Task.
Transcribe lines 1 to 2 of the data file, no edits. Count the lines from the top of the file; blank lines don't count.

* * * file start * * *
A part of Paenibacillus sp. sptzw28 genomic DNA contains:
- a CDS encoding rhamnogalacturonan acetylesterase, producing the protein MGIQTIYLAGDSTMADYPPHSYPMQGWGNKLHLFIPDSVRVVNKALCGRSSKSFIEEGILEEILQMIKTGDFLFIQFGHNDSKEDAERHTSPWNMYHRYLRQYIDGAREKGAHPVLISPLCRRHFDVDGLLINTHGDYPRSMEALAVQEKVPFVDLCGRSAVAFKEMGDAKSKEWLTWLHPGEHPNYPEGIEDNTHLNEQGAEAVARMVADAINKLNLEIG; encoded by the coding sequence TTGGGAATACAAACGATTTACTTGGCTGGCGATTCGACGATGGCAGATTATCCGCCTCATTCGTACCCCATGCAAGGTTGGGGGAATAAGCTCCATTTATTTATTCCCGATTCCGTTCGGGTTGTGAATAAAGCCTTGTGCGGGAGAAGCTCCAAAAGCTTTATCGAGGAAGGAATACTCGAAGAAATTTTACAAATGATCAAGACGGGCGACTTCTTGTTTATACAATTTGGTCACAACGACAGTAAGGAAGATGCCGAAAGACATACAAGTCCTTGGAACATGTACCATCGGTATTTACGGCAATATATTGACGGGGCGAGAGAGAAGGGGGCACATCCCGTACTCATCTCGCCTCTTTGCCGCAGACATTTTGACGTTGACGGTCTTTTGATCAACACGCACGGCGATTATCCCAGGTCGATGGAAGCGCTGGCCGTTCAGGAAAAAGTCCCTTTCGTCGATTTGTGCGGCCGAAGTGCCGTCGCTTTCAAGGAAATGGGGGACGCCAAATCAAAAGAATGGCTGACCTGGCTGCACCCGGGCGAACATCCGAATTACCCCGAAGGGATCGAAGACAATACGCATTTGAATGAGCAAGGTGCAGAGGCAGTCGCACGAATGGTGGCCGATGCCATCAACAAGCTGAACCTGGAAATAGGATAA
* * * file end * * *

A part of Paenibacillus sp. sptzw28 genomic DNA contains:
- a CDS encoding rhamnogalacturonan acetylesterase, producing the protein MGIQTIYLAGDSTMADYPPHSYPMQGWGNKLHLFIPDSVRVVNKALCGRSSKSFIEEGILEEILQMIKTGDFLFIQFGHNDSKEDAERHTSPWNMYHRYLRQYIDGAREKGAHPVLISPLCRRHFDVDGLLINTHGDYPRSMEALAVQEKVPFVDLCGRSAVAFKEMGDAKSKEWLTWLHPGEHPNYPEGIEDNTHLNEQGAEAVARMVADAINKLNLEIG; encoded by the coding sequence TTGGGAATACAAACGATTTACTTGGCTGGCGATTCGACGATGGCAGATTATCCGCCTCATTCGTACCCCATGCAAGGTTGGGGGAATAAGCTCCATTTATTTATTCCCGATTCCGTTCGGGTTGTGAATAAAGCCTTGTGCGGGAGAAGCTCCAAAAGCTTTATCGAGGAAGGAATACTCGAAGAAATTTTACAAATGATCAAGACGGGCGACTTCTTGTTTATACAATTTGGTCACAACGACAGTAAGGAAGATGCCGAAAGACATACAAGTCCTTGGAACATGTACCATCGGTATTTACGGCAATATATTGACGGGGCGAGAGAGAAGGGGGCACATCCCGTACTCATCTCGCCTCTTTGCCGCAGACATTTTGACGTTGACGGTCTTTTGATCAACACGCACGGCGATTATCCCAGGTCGATGGAAGCGCTGGCCGTTCAGGAAAAAGTCCCTTTCGTCGATTTGTGCGGCCGAAGTGCCGTCGCTTTCAAGGAAATGGGGGACGCCAAATCAAAAGAATGGCTGACCTGGCTGCACCCGGGCGAACATCCGAATTACCCCGAAGGGATCGAAGACAATACGCATTTGAATGAGCAAGGTGCAGAGGCAGTCGCACGAATGGTGGCCGATGCCATCAACAAGCTGAACCTGGAAATAGGATAA